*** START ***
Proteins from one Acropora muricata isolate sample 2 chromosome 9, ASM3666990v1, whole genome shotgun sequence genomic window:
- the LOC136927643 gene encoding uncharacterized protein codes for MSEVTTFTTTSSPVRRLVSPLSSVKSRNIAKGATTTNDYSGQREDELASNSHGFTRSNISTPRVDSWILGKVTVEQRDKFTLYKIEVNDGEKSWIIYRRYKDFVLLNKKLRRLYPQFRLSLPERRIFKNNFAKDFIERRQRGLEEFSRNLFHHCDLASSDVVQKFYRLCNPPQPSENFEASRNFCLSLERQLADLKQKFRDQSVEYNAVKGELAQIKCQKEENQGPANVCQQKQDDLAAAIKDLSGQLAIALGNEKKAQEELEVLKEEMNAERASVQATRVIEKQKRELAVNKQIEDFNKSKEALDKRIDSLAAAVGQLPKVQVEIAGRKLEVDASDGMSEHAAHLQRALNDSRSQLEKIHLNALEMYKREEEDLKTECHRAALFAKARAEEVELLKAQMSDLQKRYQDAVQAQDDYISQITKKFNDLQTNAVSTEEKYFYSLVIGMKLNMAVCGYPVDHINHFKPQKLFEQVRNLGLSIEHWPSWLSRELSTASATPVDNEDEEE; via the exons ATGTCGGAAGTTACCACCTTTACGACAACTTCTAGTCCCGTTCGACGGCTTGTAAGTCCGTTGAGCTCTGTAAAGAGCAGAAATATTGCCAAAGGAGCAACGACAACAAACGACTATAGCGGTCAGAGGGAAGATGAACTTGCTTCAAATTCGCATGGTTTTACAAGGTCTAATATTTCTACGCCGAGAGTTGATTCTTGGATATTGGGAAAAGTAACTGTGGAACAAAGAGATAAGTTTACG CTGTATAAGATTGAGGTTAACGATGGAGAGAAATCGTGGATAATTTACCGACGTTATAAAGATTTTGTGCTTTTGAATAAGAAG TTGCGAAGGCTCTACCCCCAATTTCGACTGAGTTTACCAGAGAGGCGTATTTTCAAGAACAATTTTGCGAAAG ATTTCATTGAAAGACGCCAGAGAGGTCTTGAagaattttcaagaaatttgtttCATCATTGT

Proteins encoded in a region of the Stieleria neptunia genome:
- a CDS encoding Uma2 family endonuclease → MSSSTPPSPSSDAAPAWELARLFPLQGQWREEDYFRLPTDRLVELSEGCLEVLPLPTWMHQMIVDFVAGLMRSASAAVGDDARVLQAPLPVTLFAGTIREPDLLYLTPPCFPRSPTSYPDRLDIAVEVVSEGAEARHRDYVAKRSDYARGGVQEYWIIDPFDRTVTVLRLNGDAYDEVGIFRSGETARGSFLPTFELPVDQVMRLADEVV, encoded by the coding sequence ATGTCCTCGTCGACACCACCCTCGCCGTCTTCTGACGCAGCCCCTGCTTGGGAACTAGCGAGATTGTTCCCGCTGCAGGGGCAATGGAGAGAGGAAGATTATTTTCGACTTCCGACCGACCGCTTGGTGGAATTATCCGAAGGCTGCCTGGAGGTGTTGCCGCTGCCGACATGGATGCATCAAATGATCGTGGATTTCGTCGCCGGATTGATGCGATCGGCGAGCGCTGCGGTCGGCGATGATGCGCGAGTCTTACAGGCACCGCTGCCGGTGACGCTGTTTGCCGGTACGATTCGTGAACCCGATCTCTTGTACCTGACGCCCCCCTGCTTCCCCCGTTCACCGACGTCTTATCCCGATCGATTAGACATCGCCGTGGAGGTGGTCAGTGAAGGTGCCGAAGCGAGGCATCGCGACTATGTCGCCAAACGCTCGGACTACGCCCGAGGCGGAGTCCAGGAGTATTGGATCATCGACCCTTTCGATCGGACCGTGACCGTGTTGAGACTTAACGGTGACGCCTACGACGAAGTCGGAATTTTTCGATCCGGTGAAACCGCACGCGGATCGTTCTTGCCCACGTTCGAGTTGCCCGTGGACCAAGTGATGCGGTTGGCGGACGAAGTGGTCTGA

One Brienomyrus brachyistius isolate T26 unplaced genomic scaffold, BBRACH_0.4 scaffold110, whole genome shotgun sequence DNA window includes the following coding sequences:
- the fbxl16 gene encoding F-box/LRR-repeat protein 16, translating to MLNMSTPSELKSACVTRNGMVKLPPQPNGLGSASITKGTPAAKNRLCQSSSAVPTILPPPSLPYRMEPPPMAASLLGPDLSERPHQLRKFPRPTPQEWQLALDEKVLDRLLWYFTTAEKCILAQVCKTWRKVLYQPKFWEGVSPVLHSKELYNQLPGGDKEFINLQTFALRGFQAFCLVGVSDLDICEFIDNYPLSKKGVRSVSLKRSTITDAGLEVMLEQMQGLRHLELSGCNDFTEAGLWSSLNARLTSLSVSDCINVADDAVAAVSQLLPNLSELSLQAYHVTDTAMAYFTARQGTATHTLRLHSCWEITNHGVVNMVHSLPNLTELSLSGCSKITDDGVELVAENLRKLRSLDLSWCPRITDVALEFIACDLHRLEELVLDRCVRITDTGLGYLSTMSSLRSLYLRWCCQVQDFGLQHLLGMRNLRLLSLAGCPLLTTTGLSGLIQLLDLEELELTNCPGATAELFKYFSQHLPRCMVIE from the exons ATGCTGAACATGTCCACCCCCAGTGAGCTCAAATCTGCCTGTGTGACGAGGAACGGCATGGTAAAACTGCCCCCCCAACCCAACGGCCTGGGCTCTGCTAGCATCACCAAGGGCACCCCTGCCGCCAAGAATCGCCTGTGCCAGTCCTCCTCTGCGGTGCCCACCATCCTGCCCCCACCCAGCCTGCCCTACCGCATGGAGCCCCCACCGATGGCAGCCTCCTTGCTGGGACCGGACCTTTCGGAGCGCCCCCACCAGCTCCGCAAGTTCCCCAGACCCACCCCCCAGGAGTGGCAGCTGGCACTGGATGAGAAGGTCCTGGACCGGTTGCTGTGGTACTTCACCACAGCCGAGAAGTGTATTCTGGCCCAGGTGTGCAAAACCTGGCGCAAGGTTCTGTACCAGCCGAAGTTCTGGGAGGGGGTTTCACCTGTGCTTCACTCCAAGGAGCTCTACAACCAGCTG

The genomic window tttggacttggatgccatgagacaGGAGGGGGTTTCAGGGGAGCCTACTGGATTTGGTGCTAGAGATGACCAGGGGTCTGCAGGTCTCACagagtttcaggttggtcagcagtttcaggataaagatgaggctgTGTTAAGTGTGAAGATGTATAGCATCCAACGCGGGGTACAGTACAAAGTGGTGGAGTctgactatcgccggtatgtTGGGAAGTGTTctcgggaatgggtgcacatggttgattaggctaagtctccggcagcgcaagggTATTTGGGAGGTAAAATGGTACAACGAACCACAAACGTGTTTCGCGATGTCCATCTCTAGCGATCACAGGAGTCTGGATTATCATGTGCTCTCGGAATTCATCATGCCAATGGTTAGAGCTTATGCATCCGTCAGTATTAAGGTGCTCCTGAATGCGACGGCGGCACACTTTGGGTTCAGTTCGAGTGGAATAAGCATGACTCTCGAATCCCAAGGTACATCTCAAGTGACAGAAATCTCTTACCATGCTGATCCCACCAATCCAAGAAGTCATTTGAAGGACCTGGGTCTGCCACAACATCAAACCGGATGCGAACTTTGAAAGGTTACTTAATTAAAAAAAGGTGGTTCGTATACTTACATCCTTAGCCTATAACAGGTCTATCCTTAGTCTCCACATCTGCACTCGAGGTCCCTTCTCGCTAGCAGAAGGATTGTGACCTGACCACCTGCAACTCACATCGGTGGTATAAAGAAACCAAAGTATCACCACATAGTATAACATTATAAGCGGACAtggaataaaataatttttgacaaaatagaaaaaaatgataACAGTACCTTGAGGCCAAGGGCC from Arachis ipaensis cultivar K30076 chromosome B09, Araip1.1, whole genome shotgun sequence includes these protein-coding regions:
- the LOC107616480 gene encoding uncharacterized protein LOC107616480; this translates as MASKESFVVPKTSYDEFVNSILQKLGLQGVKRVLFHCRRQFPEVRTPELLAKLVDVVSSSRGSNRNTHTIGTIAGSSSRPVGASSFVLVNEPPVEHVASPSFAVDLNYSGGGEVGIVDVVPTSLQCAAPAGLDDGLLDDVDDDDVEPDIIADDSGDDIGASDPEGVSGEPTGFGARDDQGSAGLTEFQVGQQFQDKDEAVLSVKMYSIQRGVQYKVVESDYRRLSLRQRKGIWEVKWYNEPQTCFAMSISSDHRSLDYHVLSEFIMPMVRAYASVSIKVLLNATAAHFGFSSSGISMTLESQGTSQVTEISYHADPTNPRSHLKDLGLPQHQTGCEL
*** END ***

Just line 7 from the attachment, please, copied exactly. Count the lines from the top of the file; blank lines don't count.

The genomic window tttggacttggatgccatgagacaGGAGGGGGTTTCAGGGGAGCCTACTGGATTTGGTGCTAGAGATGACCAGGGGTCTGCAGGTCTCACagagtttcaggttggtcagcagtttcaggataaagatgaggctgTGTTAAGTGTGAAGATGTATAGCATCCAACGCGGGGTACAGTACAAAGTGGTGGAGTctgactatcgccggtatgtTGGGAAGTGTTctcgggaatgggtgcacatggttgattaggctaagtctccggcagcgcaagggTATTTGGGAGGTAAAATGGTACAACGAACCACAAACGTGTTTCGCGATGTCCATCTCTAGCGATCACAGGAGTCTGGATTATCATGTGCTCTCGGAATTCATCATGCCAATGGTTAGAGCTTATGCATCCGTCAGTATTAAGGTGCTCCTGAATGCGACGGCGGCACACTTTGGGTTCAGTTCGAGTGGAATAAGCATGACTCTCGAATCCCAAGGTACATCTCAAGTGACAGAAATCTCTTACCATGCTGATCCCACCAATCCAAGAAGTCATTTGAAGGACCTGGGTCTGCCACAACATCAAACCGGATGCGAACTTTGAAAGGTTACTTAATTAAAAAAAGGTGGTTCGTATACTTACATCCTTAGCCTATAACAGGTCTATCCTTAGTCTCCACATCTGCACTCGAGGTCCCTTCTCGCTAGCAGAAGGATTGTGACCTGACCACCTGCAACTCACATCGGTGGTATAAAGAAACCAAAGTATCACCACATAGTATAACATTATAAGCGGACAtggaataaaataatttttgacaaaatagaaaaaaatgataACAGTACCTTGAGGCCAAGGGCC from Arachis ipaensis cultivar K30076 chromosome B09, Araip1.1, whole genome shotgun sequence includes these protein-coding regions: